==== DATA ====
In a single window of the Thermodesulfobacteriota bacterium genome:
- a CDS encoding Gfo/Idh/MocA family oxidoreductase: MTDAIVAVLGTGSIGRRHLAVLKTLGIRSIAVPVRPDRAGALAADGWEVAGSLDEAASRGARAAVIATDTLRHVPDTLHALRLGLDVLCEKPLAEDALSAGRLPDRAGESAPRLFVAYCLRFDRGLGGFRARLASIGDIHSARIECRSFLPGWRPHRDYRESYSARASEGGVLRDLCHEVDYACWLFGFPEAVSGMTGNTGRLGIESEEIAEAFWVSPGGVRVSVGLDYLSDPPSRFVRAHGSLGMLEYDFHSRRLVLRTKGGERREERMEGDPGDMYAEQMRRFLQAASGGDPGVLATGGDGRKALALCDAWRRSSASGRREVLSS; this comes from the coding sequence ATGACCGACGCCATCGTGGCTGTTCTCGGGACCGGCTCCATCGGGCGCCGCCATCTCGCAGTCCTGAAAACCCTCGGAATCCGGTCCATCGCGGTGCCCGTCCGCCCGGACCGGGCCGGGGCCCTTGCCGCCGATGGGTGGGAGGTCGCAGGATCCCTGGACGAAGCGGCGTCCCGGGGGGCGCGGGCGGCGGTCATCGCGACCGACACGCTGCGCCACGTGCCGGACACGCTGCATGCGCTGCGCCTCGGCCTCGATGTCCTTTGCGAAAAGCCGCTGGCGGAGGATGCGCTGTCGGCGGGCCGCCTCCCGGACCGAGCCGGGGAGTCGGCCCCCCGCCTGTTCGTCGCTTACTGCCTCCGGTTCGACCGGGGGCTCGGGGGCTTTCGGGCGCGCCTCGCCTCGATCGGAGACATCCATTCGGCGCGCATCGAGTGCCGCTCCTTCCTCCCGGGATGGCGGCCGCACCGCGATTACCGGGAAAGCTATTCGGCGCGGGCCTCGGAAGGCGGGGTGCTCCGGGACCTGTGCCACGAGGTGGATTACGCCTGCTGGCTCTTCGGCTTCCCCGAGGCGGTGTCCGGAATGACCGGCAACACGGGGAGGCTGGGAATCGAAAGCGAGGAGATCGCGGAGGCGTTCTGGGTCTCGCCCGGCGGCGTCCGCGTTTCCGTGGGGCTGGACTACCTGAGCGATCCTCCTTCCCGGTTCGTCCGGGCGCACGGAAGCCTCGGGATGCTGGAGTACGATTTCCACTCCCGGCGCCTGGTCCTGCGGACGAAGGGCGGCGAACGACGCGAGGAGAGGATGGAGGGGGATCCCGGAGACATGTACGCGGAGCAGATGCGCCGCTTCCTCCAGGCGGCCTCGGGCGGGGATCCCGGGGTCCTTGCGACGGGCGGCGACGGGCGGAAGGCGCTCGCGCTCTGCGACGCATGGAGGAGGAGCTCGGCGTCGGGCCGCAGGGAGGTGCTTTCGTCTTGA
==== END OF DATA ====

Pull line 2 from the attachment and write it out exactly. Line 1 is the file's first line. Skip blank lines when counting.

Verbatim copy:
- a CDS encoding Gfo/Idh/MocA family oxidoreductase: MTDAIVAVLGTGSIGRRHLAVLKTLGIRSIAVPVRPDRAGALAADGWEVAGSLDEAASRGARAAVIATDTLRHVPDTLHALRLGLDVLCEKPLAEDALSAGRLPDRAGESAPRLFVAYCLRFDRGLGGFRARLASIGDIHSARIECRSFLPGWRPHRDYRESYSARASEGGVLRDLCHEVDYACWLFGFPEAVSGMTGNTGRLGIESEEIAEAFWVSPGGVRVSVGLDYLSDPPSRFVRAHGSLGMLEYDFHSRRLVLRTKGGERREERMEGDPGDMYAEQMRRFLQAASGGDPGVLATGGDGRKALALCDAWRRSSASGRREVLSS; this comes from the coding sequence ATGACCGACGCCATCGTGGCTGTTCTCGGGACCGGCTCCATCGGGCGCCGCCATCTCGCAGTCCTGAAAACCCTCGGAATCCGGTCCATCGCGGTGCCCGTCCGCCCGGACCGGGCCGGGGCCCTTGCCGCCGATGGGTGGGAGGTCGCAGGATCCCTGGACGAAGCGGCGTCCCGGGGGGCGCGGGCGGCGGTCATCGCGACCGACACGCTGCGCCACGTGCCGGACACGCTGCATGCGCTGCGCCTCGGCCTCGATGTCCTTTGCGAAAAGCCGCTGGCGGAGGATGCGCTGTCGGCGGGCCGCCTCCCGGACCGAGCCGGGGAGTCGGCCCCCCGCCTGTTCGTCGCTTACTGCCTCCGGTTCGACCGGGGGCTCGGGGGCTTTCGGGCGCGCCTCGCCTCGATCGGAGACATCCATTCGGCGCGCATCGAGTGCCGCTCCTTCCTCCCGGGATGGCGGCCGCACCGCGATTACCGGGAAAGCTATTCGGCGCGGGCCTCGGAAGGCGGGGTGCTCCGGGACCTGTGCCACGAGGTGGATTACGCCTGCTGGCTCTTCGGCTTCCCCGAGGCGGTGTCCGGAATGACCGGCAACACGGGGAGGCTGGGAATCGAAAGCGAGGAGATCGCGGAGGCGTTCTGGGTCTCGCCCGGCGGCGTCCGCGTTTCCGTGGGGCTGGACTACCTGAGCGATCCTCCTTCCCGGTTCGTCCGGGCGCACGGAAGCCTCGGGATGCTGGAGTACGATTTCCACTCCCGGCGCCTGGTCCTGCGGACGAAGGGCGGCGAACGACGCGAGGAGAGGATGGAGGGGGATCCCGGAGACATGTACGCGGAGCAGATGCGCCGCTTCCTCCAGGCGGCCTCGGGCGGGGATCCCGGGGTCCTTGCGACGGGCGGCGACGGGCGGAAGGCGCTCGCGCTCTGCGACGCATGGAGGAGGAGCTCGGCGTCGGGCCGCAGGGAGGTGCTTTCGTCTTGA